Leave it to Angelina Jolie to take the path of greatest resistance. Actors trying their hand at film making is a regular occurrence, however most start off with something easy. A light, forgettable comedy set in their hometowns and usually starring their close friends. Not Jolie, a movie star in the truest sense of the word with the heart of a humanitarian. Jolie has dipped her toes into mixing her career with her global relief efforts before. Remember 2003’s critically panned Beyond Borders? This is her debut serving as a writer and director, and she’s done anything but start small. In the Land of Blood and Honey is an intricate, beautifully shot romance set amidst the horror of the Bosnian War. Although her inexperience as a writer prevents it from being a total success, Jolie’s obvious passion and the intense relationship at the story’s core make this a powerful film any veteran director would be proud of.
The film starts casually, with a brief sequence telling us that the Serbs, Bosnians, and Croats have been living in harmony for years. With the dissolution of Yugoslavia, there was little interest by Serbs to be run by a primarily Muslim government. In 1992, Bosnia literally exploded into all out war, with the ethnic cleansing and mass rape of thousands, possibly millions of innocent Muslims mostly at the hands of the Serbs.
Ajla, a Muslim woman, (Zana Marjanovic) and Danijel, a Serbian, (Goran Kostic) are going out on a date at a busy night club. The two seem completely at ease with one another. She agonized beforehand on what to wear, hurried out of the house by her sister, Lejla (Vanesa Glodjo), a single mother she shares a tiny apartment with. As Ajla and Danijel are dancing the night away, a bomb suddenly rips the club apart. Happy, carefree moments such as this will be few and far between from here on out.
Weeks pass, and in that time the Serbs begin rounding up every Muslim in the region. Ajla’s apartment is quickly seized. As terrible as it may sound, the men are the lucky ones, their fate meted out quickly at the end of a gun barrel. The women have a much more terrible, prolonged doom ahead of them, as most are taken captive, raped repeatedly, and treated like something less than human. Ajla’s beauty quickly becomes a detriment, as she’s separated from her sister and sent off to a camp. Just as she’s about to be publicly raped, she’s saved by Danijel, who just so happens to be one the Serbian military’s top brass.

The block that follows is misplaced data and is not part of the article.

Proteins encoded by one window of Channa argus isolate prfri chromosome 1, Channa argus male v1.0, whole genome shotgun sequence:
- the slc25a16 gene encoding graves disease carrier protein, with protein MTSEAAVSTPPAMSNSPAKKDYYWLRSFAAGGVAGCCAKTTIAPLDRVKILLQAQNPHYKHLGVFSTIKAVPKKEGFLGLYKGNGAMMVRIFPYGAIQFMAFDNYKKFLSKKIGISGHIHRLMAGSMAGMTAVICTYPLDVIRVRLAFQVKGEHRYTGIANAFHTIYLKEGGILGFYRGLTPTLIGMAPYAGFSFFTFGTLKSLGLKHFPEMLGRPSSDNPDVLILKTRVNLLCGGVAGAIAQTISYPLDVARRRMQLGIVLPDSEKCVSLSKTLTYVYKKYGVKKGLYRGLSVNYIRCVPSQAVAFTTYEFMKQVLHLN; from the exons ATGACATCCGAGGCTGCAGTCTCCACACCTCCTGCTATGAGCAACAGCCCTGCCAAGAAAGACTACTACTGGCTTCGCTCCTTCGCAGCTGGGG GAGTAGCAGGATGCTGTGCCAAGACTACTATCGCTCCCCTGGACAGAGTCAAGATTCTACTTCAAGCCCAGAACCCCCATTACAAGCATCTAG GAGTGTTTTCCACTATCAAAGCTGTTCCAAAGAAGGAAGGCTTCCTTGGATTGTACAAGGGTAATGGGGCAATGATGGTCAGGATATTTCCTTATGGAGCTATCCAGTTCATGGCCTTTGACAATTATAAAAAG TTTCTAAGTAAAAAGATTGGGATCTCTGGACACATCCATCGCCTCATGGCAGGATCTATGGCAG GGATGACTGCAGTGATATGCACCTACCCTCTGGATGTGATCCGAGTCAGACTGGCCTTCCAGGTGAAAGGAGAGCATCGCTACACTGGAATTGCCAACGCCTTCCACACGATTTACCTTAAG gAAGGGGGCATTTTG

From there, it’s all Danijel can do to protect her, but to do so while showing any genuine affection would bring his downfall. He claims her as his property, with no other man allowed to touch her, and while this mostly protects her from physical damage, she is open bare to the emotional and psychological toll of the atrocities committed around her every day.
Jolie took a lot of heat from Bosnian War survivors for even daring to have a romantic relationship between a Serbian soldier and a Muslim woman, but those people must not have even seen the movie. One of the story’s great strengths, and this is a credit to Jolie directly, is the internal conflict raging between the two lovers. Danijel is a reluctant soldier who sees the error of his side’s stance against the Muslims, but he’s compelled by being the son of a powerful general and war hero(Rade Serbedzija), who is convinced that wholesale slaughter is necessary. If he’s willing to kill Muslims just to gain his father’s acceptance, how can he ever allow himself to love a Muslim woman? For Ajla, what began as terrible fear quickly gives way to passion, but can she truly love a man who engages in the genocide of her people? Is she in love, or just doing what she has to do to survive? The true feelings they possess remain shrouded in mystery throughout, and Jolie shows a deft touch keeping up the suspense.
The true courage of Jolie’s decision to cover this material would mean nothing if the film was simple and sugar coated, but that is never an issue. Never backing away from the horrors and tragedies of the war, it’s hard to shake the obvious comparisons to WWII and the Nazis. In fact, parts of it bear a striking resemblance to The Pianist. Jolie takes on the similarities head on, and doesn’t shy away from shaming the global peace keeping community for their inaction while the atrocities were being committed and often captured on film. Yep, that includes us.
Pacing becomes an issue near the conclusion, and it feels like maybe 20 minutes could have been chopped from the running time, but all of the characters are fully realized, flesh and blood people dealing with a complex series of emotions. If there’s an issue, it’s that we never really get into the reasons for the conflict, the meat of why there is so much hatred between the sides.Jolie shows a comfortable hand even with the complicated battle sequences, troublesome even for more experienced film makers. A lot of that credit must go to her cinematographer, Dean Semler, but this is without a doubt Jolie’s show and is deserving of much of the praise.
This is war, and as such don’t expect much in the way of happy endings. In fact, it’s pretty bleak throughout, so don’t make this your first date movie.
A UN Good Will ambassador for years, Jolie isn’t likely to stop or even slow down her humanitarian efforts. Now that she’s gotten her feet wet, there’s no doubt we’ll be seeing more movies like this from her, which is something we should all be very excited about.